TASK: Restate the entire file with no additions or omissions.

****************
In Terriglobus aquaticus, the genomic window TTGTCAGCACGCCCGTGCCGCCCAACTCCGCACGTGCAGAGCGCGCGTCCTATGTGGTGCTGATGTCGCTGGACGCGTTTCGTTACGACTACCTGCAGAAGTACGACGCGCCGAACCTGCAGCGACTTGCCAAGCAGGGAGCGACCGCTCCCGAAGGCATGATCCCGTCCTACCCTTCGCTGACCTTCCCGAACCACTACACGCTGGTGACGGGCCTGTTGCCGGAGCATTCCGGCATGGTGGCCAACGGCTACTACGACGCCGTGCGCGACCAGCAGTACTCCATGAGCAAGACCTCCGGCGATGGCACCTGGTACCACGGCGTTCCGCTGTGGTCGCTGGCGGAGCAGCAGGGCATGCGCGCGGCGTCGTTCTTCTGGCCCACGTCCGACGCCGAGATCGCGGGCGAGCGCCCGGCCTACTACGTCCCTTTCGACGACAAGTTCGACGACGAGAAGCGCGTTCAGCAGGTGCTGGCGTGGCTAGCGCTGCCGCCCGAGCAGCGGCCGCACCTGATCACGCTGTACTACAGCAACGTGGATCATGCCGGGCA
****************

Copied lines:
In Terriglobus aquaticus, the genomic window TTGTCAGCACGCCCGTGCCGCCCAACTCCGCACGTGCAGAGCGCGCGTCCTATGTGGTGCTGATGTCGCTGGACGCGTTTCGTTACGACTACCTGCAGAAGTACGACGCGCCGAACCTGCAGCGACTTGCCAAGCAGGGAGCGACCGCTCCCGAAGGCATGATCCCGTCCTACCCTTCGCTGACCTTCCCGAACCACTACACGCTGGTGACGGGCCTGTTGCCGGAGCATTCCGGCATGGTGGCCAACGGCTACTACGACGCCGTGCGCGACCAGCAGTACTCCATGAGCAAGACCTCCGGCGATGGCACCTGGTACCACGGCGTTCCGCTGTGGTCGCTGGCGGAGCAGCAGGGCATGCGCGCGGCGTCGTTCTTCTGGCCCACGTCCGACGCCGAGATCGCGGGCGAGCGCCCGGCCTACTACGTCCCTTTCGACGACAAGTTCGACGACGAGAAGCGCGTTCAGCAGGTGCTGGCGTGGCTAGCGCTGCCGCCCGAGCAGCGGCCGCACCTGATCACGCTGTACTACAGCAACGTGGATCATGCCGGGCA